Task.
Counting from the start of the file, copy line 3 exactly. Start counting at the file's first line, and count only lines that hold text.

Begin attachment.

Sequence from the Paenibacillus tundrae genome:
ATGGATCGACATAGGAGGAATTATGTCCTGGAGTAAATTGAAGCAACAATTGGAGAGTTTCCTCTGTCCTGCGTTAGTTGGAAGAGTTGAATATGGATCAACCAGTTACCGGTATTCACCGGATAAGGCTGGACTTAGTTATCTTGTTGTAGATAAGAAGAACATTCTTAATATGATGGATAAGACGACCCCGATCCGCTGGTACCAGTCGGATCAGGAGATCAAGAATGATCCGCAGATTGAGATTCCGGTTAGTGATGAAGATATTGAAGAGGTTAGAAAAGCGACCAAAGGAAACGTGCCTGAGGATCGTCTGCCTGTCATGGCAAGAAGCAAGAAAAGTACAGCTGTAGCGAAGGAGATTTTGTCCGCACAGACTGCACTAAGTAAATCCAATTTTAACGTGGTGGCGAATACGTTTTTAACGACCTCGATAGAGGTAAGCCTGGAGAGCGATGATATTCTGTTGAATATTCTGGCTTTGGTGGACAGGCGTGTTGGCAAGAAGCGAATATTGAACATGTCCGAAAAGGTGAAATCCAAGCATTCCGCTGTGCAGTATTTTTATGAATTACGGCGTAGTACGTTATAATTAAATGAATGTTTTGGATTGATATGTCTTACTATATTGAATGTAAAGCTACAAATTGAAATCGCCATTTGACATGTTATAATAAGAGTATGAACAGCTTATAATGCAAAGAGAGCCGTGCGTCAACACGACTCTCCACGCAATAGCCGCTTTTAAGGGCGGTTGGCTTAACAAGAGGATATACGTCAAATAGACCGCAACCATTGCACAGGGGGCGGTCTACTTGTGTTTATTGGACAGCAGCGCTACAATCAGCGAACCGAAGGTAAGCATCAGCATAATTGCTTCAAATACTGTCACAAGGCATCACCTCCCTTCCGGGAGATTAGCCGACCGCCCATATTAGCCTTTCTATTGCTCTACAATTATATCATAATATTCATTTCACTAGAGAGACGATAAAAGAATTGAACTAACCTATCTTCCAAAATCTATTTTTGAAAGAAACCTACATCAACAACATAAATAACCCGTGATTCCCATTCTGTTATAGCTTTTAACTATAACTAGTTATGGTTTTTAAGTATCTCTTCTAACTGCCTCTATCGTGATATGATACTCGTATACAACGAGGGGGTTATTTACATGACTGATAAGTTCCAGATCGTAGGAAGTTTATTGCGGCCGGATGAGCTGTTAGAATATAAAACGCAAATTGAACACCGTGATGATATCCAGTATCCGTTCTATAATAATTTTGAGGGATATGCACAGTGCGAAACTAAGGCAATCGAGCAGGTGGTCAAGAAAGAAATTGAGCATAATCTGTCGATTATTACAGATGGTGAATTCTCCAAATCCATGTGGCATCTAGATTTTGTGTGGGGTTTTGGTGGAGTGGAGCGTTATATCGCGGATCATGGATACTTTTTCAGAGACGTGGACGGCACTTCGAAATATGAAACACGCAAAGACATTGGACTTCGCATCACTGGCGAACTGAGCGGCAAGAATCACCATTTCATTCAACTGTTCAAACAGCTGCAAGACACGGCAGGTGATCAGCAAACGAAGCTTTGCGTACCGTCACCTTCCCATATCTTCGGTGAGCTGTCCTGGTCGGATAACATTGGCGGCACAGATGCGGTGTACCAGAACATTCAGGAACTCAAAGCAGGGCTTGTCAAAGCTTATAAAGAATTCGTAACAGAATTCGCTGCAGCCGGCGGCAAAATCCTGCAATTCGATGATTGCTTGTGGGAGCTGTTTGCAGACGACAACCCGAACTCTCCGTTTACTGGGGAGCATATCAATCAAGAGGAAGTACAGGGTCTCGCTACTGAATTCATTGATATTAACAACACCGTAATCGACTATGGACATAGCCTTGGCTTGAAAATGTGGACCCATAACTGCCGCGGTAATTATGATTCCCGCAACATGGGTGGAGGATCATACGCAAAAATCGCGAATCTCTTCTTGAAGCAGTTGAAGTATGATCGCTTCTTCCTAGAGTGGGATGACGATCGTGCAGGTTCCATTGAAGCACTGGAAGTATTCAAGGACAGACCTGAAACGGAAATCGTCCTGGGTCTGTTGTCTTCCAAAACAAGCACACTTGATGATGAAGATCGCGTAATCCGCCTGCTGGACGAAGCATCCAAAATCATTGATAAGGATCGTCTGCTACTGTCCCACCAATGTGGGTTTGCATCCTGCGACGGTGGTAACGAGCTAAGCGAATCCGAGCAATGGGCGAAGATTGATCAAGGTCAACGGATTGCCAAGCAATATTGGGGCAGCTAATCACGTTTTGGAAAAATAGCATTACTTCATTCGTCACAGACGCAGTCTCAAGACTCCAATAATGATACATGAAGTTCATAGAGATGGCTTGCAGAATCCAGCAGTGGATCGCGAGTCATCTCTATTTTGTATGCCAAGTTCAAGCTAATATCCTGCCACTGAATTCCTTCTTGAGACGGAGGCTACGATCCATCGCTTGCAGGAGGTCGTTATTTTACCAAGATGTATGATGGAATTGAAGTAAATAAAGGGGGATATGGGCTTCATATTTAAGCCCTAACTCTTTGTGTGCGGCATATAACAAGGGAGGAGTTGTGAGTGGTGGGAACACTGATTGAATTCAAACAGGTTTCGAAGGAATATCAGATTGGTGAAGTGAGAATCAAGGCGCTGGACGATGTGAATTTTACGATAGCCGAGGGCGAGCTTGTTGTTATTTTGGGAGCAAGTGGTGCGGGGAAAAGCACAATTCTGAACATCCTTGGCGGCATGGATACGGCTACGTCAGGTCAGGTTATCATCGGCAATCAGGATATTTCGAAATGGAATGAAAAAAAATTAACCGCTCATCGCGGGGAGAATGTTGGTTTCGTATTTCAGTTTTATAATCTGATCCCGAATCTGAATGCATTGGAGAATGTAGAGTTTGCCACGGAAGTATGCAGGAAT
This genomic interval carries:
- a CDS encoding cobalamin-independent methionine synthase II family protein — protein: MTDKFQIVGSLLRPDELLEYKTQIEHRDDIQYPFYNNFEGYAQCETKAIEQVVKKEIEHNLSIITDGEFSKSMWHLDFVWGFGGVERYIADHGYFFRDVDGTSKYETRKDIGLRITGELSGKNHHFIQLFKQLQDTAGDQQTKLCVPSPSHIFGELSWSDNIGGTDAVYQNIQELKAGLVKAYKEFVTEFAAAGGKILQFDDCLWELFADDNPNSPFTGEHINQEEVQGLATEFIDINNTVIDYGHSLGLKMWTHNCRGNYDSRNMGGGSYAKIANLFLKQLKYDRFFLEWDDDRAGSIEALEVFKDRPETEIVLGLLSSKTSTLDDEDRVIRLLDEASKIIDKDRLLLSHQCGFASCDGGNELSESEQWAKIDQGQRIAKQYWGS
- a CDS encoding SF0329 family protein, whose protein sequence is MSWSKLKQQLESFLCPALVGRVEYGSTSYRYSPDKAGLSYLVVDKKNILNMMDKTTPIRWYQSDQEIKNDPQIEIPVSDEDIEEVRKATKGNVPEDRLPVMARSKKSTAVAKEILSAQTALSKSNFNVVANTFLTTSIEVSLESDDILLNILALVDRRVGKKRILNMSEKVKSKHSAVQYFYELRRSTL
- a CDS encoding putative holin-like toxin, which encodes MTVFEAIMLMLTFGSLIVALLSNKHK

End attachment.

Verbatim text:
This genomic interval carries: